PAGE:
After World Series tribute, will Cubs turn Javier Baez into Jon Lester’s personal second baseman?

After World Series tribute, will Cubs turn Javier Baez into Jon Lester’s personal second baseman?

ST. LOUIS – Calling it “a tribute to the World Series,” Cubs manager Joe Maddon made Javier Baez the Opening Night second baseman and aligned the outfield like this from left to right at Busch Stadium: Kyle Schwarber, Jason Heyward and Ben Zobrist.

Sitting Baez against the St. Louis Cardinals on ESPN’s “Sunday Night Baseball” didn’t feel right to Maddon. Not after Baez started all 17 playoff games at second base and became a breakout star with his highlight-reel defense last October. 

Maddon has repeatedly identified Zobrist as his primary second baseman this season, with Baez blocked by a World Series MVP and ticketed for a super-utility role, particular matchups and late-game defensive situations.  

But with his sixth sense for tags, the range to make acrobatic plays and a rocket arm, Baez could help Opening Night starter Jon Lester control the running game and manage a throwing issue now magnified with former catcher David Ross on “Dancing with the Stars.” 

Will the Cubs pair up last year’s National League Championship Series co-MVPs again? Could Baez become a personal second baseman for Lester? 

“It depends,” Maddon said. “You’d like to have Javy playing second base with anybody pitching. He’s one of the top maybe two or three second basemen in all of baseball. But we’re just going to, again, try to fit everything in as well as we possibly can.

“I always try to set Javy up based on the pitcher and where I thought the ball was going to be hit. A lot of that had to do with Schwarber being hurt last year, Dexter (Fowler) got hurt, ‘KB’ (Kris Bryant) having to go in the outfield more often, and then it was more open.

“I don’t want it to happen again that way. I don’t want anybody to get hurt. I want to have to make these decisions daily just based on keeping guys rested, giving guys opportunity. But you can make the argument to play Javy at second base every day of the year.”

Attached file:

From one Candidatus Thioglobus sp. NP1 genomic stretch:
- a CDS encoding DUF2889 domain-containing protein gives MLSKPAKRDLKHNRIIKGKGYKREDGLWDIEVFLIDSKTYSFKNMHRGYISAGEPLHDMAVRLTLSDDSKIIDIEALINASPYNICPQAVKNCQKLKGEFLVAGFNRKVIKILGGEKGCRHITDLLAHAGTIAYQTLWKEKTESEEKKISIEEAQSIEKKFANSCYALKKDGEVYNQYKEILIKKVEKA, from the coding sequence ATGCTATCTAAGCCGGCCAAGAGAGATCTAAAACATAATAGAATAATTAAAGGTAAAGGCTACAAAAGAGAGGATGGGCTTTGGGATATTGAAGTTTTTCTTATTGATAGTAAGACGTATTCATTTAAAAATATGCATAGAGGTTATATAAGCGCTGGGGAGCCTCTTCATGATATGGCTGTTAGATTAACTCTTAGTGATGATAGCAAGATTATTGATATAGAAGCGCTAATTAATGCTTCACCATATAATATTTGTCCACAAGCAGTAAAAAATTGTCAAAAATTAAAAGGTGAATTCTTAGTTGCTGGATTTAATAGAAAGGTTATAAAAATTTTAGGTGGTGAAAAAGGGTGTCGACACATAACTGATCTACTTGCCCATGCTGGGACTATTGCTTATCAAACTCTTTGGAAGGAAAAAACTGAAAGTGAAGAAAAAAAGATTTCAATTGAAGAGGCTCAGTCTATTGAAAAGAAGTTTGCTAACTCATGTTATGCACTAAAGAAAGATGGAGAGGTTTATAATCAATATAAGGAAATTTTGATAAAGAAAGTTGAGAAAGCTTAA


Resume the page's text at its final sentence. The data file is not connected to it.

Baez won’t, because Theo Epstein’s front office constructed another deep, versatile roster and Maddon’s coaching staff will be focused on the idea of rest and peaking at the right time again after playing into early November.     

“It made a lot of sense to have Javy in the lineup,” Epstein said. “He was on the field for just about every inning in the postseason. It would be odd not to have him out there for Opening Day.

“Everyone was in agreement that this is a nice nod (for Javy). Going from here, (Joe’s) going to have a lot of good choices day-to-day. And we know he’ll make it work.”  

Cubs Talk Podcast: Not enough coronavirus testing for the Cubs


Cubs Talk Podcast: Not enough coronavirus testing for the Cubs

David Kaplan, Gordon Wittenmyer and Maddie Lee discuss MLB's testing issue and what could it mean for the season. They also dive into the Cubs starting pitching with Jose Quintana being sidelined, and they make predictions on how many games the Cubs will win in the shortened season.

1:26) - How is baseball going to happen if there aren't enough tests for the players

(6:40) - Do the Cubs have enough on the roster to win this year

Click to download the MyTeams App for the latest Cubs news and analysis.

(12:45) - The pitching staff for the Cubs is light if Quintana can't play

(17:46) - How many games will the Cubs win this year?

(23:42) - Will Kris Bryant sign an extension with the Cubs?

Listen here or below.



Why Cubs core's desire to sign extensions might not matter anymore

Why Cubs core's desire to sign extensions might not matter anymore

The day after Kris Bryant suggested that first-time fatherhood and the dramatic reality of world events have changed how he looks at his future with the Cubs, general manager Jed Hoyer outlined why it might be all but moot.